Champagne Day Trips from Paris
Enjoy the quintessential sparkling wine in the places where its grapes are harvested. The region is located a short distance from the capital and is the perfect getaway at all times of the year.
Located east of the Paris region, Champagne is one of France's historic provinces. It is visited every year by thousands of tourists attracted by the vineyards, the cellars and of course the best champagne houses.
There are endless things to see and do in Paris and yet, if you plan to stay five or more days, an excursion to the Champagne region should be on your agenda. Below are the best one-day guided tours.
1. Excursion to the Champagne region with a visit to some wineries
These tours are popular for three reasons: they include tastings of the quintessential sparkling beverage, they can be done in a day and they allow you to take a break from the hustle and bustle of the capital. The bus usually leaves Paris around 7:00 am and arrives in the Champagne region in just over 2 hours.
Depending on the offers of each agency, you can stop in Épernay (where the famous Moët & Chandon is harvested), in Hautvillers (famous for having hosted the monk and cellar master Dom Pérignon) or other towns in the region.
Normally, the excursions include the tasting of four glasses and an expert guide who will explain both the characteristics of the wine and some pills of local history.
By the way, if you want to repeat the gastronomic experience when you return to the capital, I recommend you to read the post about the best wine and cheese tastings in Paris.
- Duration: between 10 and 12 hours
- Price: between 200 € and 250 €.
2. Day tour to the Champagne region with visit to Reims
The second route shares several of the visits of the previous option. A bus will pick you up in Paris and take you to the Champagne region. Again, the tour includes an expert guide and the tasting of three or four glasses of the famous sparkling wine.
It is worth booking this tour to learn how champagne is produced. Each bottle is made according to the Champenoise method, which consists of a second fermentation of the wine in the same bottle.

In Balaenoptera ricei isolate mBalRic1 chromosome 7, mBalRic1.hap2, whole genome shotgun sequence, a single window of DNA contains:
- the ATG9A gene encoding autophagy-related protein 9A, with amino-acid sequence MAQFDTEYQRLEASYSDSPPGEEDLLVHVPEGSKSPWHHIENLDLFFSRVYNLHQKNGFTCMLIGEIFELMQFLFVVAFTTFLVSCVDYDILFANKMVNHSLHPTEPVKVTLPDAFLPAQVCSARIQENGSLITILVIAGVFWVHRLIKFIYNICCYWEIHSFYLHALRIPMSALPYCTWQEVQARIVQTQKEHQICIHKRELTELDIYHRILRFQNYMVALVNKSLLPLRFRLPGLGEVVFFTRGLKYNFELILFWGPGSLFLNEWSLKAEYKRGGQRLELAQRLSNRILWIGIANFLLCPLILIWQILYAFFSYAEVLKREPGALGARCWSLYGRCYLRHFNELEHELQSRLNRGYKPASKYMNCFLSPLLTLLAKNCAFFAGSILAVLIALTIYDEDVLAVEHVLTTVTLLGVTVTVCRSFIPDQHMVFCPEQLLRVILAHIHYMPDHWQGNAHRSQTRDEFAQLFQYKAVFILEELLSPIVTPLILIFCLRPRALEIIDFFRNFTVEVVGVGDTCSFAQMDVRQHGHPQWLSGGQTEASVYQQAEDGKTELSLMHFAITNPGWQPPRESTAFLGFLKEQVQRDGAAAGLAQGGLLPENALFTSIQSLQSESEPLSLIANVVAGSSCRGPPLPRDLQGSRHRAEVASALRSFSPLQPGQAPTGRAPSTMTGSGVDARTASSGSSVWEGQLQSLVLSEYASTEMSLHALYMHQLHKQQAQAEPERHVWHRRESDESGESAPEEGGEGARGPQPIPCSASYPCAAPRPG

You will also learn the difference between Grand Cru, Premier Cru and Cru and the other characteristics that make it possible to produce this delicacy appreciated all over the world.
After the cellars, the bus will take you to the Saint-Pierre Abbey in Hautvillers (where the tomb of Dom Pérignon is located) and then to Reims, the capital of kings. 25 monarchs of the Gallic country were crowned in its splendid Gothic cathedral that has been declared a World Heritage Site by Unesco.
You will have time to stroll through the old town splendidly preserved and dotted with jewels such as the Episcopal Palace, the Basilica of Saint-Remi or the splendid modernist residence Villa Demoiselle.
By the way, if you have a weakness for Art Nouveau, I recommend a visit to the Musée d'Orsay (a collection of Art Nouveau furniture, Rue de la Légion d'Honneur 1) or Maxim's Museum (Rue Royale 3) when you return to Paris.
- Duration: about 11 hours
- Price: about 200 €.
3. Tour of the Champagne region in a vintage car
Are you passionate about the cars of yesteryear? In this case, I recommend you to book an excursion in a Citroën 2 CV. This car is a little jewel of the Gallic manufacturer: despite its age, it surprises both for its spaciousness and its unbeatable comfort.
This is no coincidence. Before being launched, the drivers subjected the car to a tough test: the 2CV had to be able to cross a plowed field carrying two people, a basket of eggs, fifty kilos of potatoes or a barrel of wine and without breaking an egg. All you have to do is sit in the back seat and enjoy the view.
The tour includes a stop at a local winery with Champagne tasting included. Unlike the previous ones, the tour does not start in Paris but in Reims. Therefore, you will have to reach this city on your own. For more information, I recommend you to read the post about the best tours you can do from Paris.
- Duration: about 3 hours
- Price: about 200 €.
When is the best time to visit the Champagne region?
It would be easy to answer "in spring or summer" but the real experts have no doubts: autumn is the best time. If you travel to Paris in September, I recommend booking an excursion to the Champagne region. The grape harvest begins at the end of this month and ends in the first half of October.